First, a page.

There’s a belief out there that households don’t really want or need more than a basic broadband connection, much less gigabit connectivity. This mistaken impression especially affects rural areas, where observers point out that a resident may have more fingers on their hand than Megabits per second (Mbps) on their current Internet connection, so surely they’ll be satisfied with a bump up to broadband speeds of 25 or 50 Mbps.
However, in our experience at MuniNetworks.org, demand for high-speed connectivity is actually quite robust in rural areas where the infrastructure exists. We’ve heard from rural cooperatives that many of their fiber network subscribers opt for higher speed tiers and that gigabit take rates near 30 percent in some instances. This suggests rural areas are much more likely than more urban areas to opt for tiers above the lowest cost option.
Even if the majority of rural subscribers don’t need the very highest broadband speeds, it’s important to note that the demand is there and will certainly continue to grow. As federal and state governments invest in rural broadband deployment, they must ensure that the networks they’re subsidizing can meet current and future needs.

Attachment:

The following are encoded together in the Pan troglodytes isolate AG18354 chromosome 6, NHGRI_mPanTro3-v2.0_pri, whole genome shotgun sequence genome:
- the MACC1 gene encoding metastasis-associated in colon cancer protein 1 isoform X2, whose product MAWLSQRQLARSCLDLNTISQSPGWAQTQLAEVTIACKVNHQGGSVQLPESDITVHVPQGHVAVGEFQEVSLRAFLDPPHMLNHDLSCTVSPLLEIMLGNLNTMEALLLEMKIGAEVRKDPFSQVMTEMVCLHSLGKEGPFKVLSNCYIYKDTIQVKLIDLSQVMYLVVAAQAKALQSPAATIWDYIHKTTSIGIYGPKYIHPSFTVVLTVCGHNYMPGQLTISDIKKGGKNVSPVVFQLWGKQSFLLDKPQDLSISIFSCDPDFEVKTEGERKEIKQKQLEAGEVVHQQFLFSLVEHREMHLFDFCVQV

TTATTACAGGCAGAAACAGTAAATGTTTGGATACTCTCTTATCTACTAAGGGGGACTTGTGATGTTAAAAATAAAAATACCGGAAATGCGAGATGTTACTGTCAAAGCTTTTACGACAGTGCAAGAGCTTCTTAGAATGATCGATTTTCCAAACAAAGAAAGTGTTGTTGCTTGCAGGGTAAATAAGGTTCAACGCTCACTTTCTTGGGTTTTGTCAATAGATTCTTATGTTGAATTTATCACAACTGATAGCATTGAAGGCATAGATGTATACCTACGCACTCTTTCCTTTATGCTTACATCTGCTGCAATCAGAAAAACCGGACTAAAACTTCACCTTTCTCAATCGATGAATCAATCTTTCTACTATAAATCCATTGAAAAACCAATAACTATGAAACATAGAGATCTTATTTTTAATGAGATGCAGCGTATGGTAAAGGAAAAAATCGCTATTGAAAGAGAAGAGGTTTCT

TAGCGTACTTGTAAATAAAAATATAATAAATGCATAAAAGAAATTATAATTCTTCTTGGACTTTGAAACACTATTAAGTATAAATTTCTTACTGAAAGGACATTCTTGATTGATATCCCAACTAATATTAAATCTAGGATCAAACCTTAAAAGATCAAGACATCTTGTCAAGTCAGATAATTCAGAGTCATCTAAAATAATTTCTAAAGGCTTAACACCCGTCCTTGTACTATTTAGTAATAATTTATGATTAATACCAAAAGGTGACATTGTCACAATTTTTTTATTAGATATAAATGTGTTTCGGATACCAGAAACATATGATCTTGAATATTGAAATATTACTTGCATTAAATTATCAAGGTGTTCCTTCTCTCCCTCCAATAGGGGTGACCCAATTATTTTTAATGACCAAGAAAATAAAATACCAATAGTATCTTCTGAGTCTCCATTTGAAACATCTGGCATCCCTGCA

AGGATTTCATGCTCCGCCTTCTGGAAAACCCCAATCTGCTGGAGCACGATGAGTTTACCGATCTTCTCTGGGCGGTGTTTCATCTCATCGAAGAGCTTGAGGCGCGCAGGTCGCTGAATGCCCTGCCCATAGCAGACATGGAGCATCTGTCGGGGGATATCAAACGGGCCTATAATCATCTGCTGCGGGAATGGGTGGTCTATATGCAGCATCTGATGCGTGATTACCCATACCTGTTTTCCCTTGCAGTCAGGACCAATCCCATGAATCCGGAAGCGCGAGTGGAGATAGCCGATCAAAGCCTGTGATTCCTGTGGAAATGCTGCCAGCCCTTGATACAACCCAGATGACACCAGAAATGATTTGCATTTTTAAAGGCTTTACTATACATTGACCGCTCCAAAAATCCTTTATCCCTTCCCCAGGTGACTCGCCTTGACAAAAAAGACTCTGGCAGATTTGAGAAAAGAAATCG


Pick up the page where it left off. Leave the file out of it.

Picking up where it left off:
Co-ops Feed Need for Speed
Back in January, Telecompetitor reported that Curtis Wynn, CEO of Roanoke Electric Cooperative in North Carolina, shared on a press call that two thirds of the co-op’s broadband subscribers selected a speed tier above the lowest and cheapest option of 50 Mbps. This isn’t because the co-op’s members have extra money to burn. “We’re one of the poorest areas of the nation. We have a lot of low-income individuals who are our members,” Wynn told a reporter in 2019.
Last month, we spoke with representatives from another electric cooperative, Oklahoma Electric Cooperative (OEC), for episode 398 of the Community Broadband Bits podcast. They told us that many of their members also choose to subscribe to above-baseline speeds. The co-op only...Read more